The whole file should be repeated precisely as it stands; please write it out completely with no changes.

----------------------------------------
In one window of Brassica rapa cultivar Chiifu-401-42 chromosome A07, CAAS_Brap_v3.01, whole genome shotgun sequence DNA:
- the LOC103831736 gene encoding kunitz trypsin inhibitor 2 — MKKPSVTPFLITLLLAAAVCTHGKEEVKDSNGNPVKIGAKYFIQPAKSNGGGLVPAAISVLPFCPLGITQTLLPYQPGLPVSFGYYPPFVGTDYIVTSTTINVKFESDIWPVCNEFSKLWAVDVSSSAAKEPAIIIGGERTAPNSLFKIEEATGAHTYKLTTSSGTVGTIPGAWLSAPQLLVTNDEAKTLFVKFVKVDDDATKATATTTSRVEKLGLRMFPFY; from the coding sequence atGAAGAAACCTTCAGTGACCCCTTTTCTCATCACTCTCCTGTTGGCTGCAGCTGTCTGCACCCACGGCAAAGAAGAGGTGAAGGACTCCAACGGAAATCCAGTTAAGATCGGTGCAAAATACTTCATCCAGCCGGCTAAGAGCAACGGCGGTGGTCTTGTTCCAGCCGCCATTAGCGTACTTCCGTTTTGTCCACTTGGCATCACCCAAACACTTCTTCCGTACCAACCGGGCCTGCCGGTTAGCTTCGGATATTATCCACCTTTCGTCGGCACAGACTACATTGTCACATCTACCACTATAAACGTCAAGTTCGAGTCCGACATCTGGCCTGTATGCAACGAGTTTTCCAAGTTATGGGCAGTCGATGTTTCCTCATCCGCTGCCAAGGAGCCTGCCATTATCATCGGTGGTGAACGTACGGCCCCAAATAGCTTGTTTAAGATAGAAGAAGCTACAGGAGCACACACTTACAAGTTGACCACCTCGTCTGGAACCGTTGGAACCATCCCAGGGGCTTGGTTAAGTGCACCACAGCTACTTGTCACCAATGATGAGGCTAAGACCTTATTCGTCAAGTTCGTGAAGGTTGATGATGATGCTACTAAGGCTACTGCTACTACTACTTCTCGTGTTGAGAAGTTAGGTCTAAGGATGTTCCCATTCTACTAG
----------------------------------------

In one window of Brassica rapa cultivar Chiifu-401-42 chromosome A07, CAAS_Brap_v3.01, whole genome shotgun sequence DNA:
- the LOC103831736 gene encoding kunitz trypsin inhibitor 2 — MKKPSVTPFLITLLLAAAVCTHGKEEVKDSNGNPVKIGAKYFIQPAKSNGGGLVPAAISVLPFCPLGITQTLLPYQPGLPVSFGYYPPFVGTDYIVTSTTINVKFESDIWPVCNEFSKLWAVDVSSSAAKEPAIIIGGERTAPNSLFKIEEATGAHTYKLTTSSGTVGTIPGAWLSAPQLLVTNDEAKTLFVKFVKVDDDATKATATTTSRVEKLGLRMFPFY; from the coding sequence atGAAGAAACCTTCAGTGACCCCTTTTCTCATCACTCTCCTGTTGGCTGCAGCTGTCTGCACCCACGGCAAAGAAGAGGTGAAGGACTCCAACGGAAATCCAGTTAAGATCGGTGCAAAATACTTCATCCAGCCGGCTAAGAGCAACGGCGGTGGTCTTGTTCCAGCCGCCATTAGCGTACTTCCGTTTTGTCCACTTGGCATCACCCAAACACTTCTTCCGTACCAACCGGGCCTGCCGGTTAGCTTCGGATATTATCCACCTTTCGTCGGCACAGACTACATTGTCACATCTACCACTATAAACGTCAAGTTCGAGTCCGACATCTGGCCTGTATGCAACGAGTTTTCCAAGTTATGGGCAGTCGATGTTTCCTCATCCGCTGCCAAGGAGCCTGCCATTATCATCGGTGGTGAACGTACGGCCCCAAATAGCTTGTTTAAGATAGAAGAAGCTACAGGAGCACACACTTACAAGTTGACCACCTCGTCTGGAACCGTTGGAACCATCCCAGGGGCTTGGTTAAGTGCACCACAGCTACTTGTCACCAATGATGAGGCTAAGACCTTATTCGTCAAGTTCGTGAAGGTTGATGATGATGCTACTAAGGCTACTGCTACTACTACTTCTCGTGTTGAGAAGTTAGGTCTAAGGATGTTCCCATTCTACTAG